PHUKET: The 100 or so Rohingya men and boys who washed up on a Phuket beach this morning reached out for food and water, delivered by Phuket police and some generous Phuket women.
It was clear they were thirsty and hungry after 12 days at sea, packed tight in a pathetically small open boat.
Once described by a Burmese diplomat as ''looking like ogres,'' up close the boatpeople turn out to be precisely what they are: normal people whose lives are tormented and miserable for no good reason.
Over the course of the morning, with the waves destroying their vessel in the shallows at Nai Harn beach on Phuket's southern coast, Phuket's newly arrived Rohingya were rounded up.
Some of them are barefoot. Some are dressed in rags. All of them have nothing.
The irony is that while the boatpeople are among the most deprived and oppressed people in the world, Phuket remains a holiday haven for the world's well-off and rich.
Spectacularly luxurious cruisers and speedboats crisscross these same waters. Just a couple of weeks back, the $300 million plaything of a Russian billionaire headed towards Burma from Phuket on a no-doubt pleasurable voyage.
Heading south at the same time are hundreds of Rohingya, some too young to be risking their lives. Three 13-year-old boys were among the group apprehended on Phuket today, along with a 14-year-old.
And their vessel? Made of timber, it was quickly breaking up at Nai Harn beach as tourists looked on. How do so many people manage to squeeze into such a small vessel, and survive?
The answer is, they don't always. For every three boats that make it to Thailand or Malaysia, at least one capsizes. Can the Rohingya who came ashore on Phuket today all swim? We didn't get the chance to ask.
People with attitudes like that of the Burmese diplomat are now presenting themselves to the world as changed people. They are no longer dictators, not even generals. The world is suitably impressed.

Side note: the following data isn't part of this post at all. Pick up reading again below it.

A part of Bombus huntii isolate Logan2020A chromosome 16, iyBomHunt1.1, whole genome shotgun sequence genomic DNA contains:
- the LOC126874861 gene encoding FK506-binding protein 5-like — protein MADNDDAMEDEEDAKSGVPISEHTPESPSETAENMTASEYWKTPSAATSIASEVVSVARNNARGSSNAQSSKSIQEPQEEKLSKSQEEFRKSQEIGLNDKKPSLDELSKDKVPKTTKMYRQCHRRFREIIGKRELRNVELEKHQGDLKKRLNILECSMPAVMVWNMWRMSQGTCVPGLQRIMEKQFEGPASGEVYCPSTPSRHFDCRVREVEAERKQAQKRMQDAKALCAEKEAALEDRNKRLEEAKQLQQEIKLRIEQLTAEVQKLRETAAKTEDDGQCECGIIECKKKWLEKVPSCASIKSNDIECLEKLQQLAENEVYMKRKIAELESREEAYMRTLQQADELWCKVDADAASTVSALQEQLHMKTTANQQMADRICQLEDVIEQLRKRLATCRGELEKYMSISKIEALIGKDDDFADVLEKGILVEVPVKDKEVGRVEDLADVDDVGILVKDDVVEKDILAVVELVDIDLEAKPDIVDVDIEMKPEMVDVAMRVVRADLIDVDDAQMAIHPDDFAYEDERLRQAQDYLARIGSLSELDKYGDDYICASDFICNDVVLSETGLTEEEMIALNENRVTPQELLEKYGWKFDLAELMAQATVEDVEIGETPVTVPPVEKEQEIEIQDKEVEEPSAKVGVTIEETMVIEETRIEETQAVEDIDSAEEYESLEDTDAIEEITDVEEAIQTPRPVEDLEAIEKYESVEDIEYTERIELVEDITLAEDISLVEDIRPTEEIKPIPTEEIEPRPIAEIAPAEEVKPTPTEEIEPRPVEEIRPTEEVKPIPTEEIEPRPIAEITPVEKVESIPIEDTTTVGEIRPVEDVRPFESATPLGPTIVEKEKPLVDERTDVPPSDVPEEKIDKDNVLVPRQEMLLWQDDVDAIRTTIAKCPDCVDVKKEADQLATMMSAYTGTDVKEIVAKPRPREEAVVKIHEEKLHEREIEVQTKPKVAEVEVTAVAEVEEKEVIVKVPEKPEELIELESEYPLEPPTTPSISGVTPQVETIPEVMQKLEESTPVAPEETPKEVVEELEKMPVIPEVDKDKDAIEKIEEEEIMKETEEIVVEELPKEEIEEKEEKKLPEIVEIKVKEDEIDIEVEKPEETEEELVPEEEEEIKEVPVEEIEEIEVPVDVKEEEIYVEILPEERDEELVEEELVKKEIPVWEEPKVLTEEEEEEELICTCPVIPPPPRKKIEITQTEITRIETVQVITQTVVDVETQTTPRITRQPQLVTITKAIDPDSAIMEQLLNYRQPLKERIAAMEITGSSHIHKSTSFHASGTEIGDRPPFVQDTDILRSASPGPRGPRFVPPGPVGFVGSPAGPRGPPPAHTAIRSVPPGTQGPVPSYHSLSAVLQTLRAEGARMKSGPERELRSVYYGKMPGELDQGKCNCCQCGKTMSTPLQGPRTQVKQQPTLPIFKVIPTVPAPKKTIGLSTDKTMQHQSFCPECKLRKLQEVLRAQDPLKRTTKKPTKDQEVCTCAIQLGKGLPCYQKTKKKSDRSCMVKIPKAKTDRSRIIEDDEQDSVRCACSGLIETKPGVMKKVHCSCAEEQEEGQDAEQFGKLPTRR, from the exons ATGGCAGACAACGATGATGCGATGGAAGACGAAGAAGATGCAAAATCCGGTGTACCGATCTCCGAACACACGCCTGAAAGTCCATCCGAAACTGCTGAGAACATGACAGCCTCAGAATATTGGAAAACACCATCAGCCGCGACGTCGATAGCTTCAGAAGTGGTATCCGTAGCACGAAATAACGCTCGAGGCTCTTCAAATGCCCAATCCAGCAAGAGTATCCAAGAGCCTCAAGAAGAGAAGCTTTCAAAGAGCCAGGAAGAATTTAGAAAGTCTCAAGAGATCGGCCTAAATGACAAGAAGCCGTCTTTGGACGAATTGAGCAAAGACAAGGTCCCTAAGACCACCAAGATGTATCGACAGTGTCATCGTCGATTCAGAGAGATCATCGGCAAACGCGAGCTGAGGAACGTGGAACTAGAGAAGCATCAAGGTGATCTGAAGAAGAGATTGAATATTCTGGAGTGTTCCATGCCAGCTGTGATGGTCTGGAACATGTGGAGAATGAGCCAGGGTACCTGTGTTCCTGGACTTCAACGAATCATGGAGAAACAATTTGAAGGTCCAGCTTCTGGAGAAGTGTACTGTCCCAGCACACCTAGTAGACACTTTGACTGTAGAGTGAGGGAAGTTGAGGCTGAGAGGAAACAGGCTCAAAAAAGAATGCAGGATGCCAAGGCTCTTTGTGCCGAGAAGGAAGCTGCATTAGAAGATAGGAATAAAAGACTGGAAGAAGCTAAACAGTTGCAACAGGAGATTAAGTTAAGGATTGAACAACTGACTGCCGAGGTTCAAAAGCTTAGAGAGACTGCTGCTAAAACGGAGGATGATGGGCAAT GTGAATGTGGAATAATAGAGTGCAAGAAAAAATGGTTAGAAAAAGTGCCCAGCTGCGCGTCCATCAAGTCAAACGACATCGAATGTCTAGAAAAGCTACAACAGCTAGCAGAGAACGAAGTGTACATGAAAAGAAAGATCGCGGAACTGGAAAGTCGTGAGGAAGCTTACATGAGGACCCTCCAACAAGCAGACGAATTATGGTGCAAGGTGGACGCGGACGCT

Yet in Burma, nothing has changed for the Rohingya. Stateless, denied citizenship even if they and their parents were born in Burma, there is no prospect of a return for these men.
We watched them being processed, their names taken and forms filled in both at Chalong Police Station and in Phuket City, at the Immigration offices where home will temporarily be a rudimentary cell.
The cell is too small to hold more than about 35 or 40 prisoners, and even that number crowds captivity beyond a few days.
When the last Rohingya vessel landed on Phuket about a year ago, the occupants - about 65 men and boys - were split between Phuket and Phang Nga Immigration centres.
To this day, what eventually happened to them remains a mystery. We saw the prisoners on a security camera at Immigration once, praying, as good Muslims do, despite their primitive surroundings.
After a few months, the Phuket cells returned to being empty. Where did they go? Where will the latest captive men and boys go?
There is no space in detention cells in Thailand for the hundreds of Rohingya who continue to sail south, despite the risks.
The likelihood is that these men and boys, even though they number about 100, will simply vanish one day. Perhaps tomorrow, perhaps in a couple of weeks or months.
They will either be trucked north to the border with Burma, and tacitly handed over to people smugglers there, or taken south for a similar assignation close to the Thai-Malaysia border.
Even as that happens, other Rohingya will be preparing to stake their lives on voyages in boats that are barely capable of staying afloat.
Such is the lot of the Rohingya, the ''ogres'' of the new, acceptable Burma. Isn't it about time the world woke up?